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Saturday, February 9, 2013

Maysie's tragic story motivates animal advocates to change SD animal cruelty laws

In 2009 it was Maysie’s story that motivated SDFACT’s Shari Kosel to push for stronger animal cruelty laws in South Dakota. Maysie’s story, while tragic, may also motivate some of you to continue advocating for animals.

We share Maysie’s story in the words of her owner, Lois Grimsrud-Vig:

Our yellow lab puppy named Maysie filled a void in our lives and grew into a beautiful and loving companion. We realized she was something very special and spent hundreds of dollars having her trained professionally. Even the trainer fell in love with Maysie. She was so unique that when you said, "Smile Maysie", she would wrinkle her little snout and wag her tail. Our vet said he'd never seen a dog smile on command before. Maysie's only down fall was that she loved everyone and would go to anyone.
Ms. Maysie smiling on command.

One afternoon in 2009, I let Maysie outside to do her business but sadly she didn’t come back. Maysie was whistle-trained so I blew my whistle over and over, but no Maysie. We lived out in the country and drove around searching for her, blowing her whistle. Our neighbors helped and into the early morning hours we all looked for Maysie. My husband put on snowshoes and walked the mountain, fearing a coyote or mountain lion may had gotten her. Maysie had never taken off for more than an hour or two but soon hours turned into days.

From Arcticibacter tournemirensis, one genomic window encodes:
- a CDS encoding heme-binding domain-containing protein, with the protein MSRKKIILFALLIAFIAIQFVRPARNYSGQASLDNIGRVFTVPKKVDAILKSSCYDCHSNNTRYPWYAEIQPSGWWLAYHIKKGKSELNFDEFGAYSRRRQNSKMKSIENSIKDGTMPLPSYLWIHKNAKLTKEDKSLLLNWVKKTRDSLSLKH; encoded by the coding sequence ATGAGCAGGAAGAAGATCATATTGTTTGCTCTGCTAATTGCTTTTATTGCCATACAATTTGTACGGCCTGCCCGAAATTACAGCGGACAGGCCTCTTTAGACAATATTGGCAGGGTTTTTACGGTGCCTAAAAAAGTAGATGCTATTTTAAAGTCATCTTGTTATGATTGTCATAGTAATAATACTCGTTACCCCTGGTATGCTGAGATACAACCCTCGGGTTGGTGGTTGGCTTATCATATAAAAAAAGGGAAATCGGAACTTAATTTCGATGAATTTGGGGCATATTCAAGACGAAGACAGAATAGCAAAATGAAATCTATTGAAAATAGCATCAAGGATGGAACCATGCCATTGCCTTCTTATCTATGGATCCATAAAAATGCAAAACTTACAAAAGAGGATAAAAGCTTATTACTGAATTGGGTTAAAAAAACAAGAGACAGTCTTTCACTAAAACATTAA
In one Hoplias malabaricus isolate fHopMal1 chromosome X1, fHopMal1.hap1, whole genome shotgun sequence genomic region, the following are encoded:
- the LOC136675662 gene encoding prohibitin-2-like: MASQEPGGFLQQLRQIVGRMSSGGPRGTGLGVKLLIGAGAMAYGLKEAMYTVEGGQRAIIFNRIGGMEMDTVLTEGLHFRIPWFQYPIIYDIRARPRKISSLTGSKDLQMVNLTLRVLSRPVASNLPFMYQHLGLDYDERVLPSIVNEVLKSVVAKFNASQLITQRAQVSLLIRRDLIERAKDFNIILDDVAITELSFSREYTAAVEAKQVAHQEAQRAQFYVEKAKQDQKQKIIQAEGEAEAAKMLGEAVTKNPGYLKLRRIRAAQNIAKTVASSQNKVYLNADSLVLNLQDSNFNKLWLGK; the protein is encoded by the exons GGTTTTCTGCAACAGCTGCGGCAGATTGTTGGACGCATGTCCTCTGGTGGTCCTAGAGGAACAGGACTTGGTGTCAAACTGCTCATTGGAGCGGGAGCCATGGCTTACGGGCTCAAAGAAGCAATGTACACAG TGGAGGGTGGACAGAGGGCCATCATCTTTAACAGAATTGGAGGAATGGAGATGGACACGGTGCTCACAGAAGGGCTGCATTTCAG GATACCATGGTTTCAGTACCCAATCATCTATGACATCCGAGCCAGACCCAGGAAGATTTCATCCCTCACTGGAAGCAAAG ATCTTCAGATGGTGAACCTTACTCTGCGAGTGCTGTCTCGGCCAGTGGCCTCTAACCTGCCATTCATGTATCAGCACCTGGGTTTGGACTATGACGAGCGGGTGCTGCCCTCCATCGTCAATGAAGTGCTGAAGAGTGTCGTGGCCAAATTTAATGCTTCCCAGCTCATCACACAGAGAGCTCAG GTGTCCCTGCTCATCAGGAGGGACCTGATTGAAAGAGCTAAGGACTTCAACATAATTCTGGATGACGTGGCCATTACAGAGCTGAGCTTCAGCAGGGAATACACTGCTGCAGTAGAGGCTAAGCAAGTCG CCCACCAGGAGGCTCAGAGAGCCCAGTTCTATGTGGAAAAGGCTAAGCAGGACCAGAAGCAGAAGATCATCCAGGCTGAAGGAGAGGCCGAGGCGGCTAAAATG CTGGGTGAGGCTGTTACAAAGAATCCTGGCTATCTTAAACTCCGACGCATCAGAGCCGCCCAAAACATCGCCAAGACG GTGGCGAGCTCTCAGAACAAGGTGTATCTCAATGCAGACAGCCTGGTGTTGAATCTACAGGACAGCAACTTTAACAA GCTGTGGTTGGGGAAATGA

I called all the veterinarian clinics in the Black Hills fearing she was stolen for a hunting dog and I put ads in newspapers from Aberdeen to Yankton and Spearfish to Sioux Falls offering a $500 reward if she was returned. We received numerous calls from all over the state but none were successful.  Days turned into weeks and we finally came to the conclusion that our Maysie was gone.

We prayed that who ever had her was taking care of her and would love her as much as we did. One month later we received a call from someone who said, "we think we found your dog in our shed".  The rest will haunt us forever.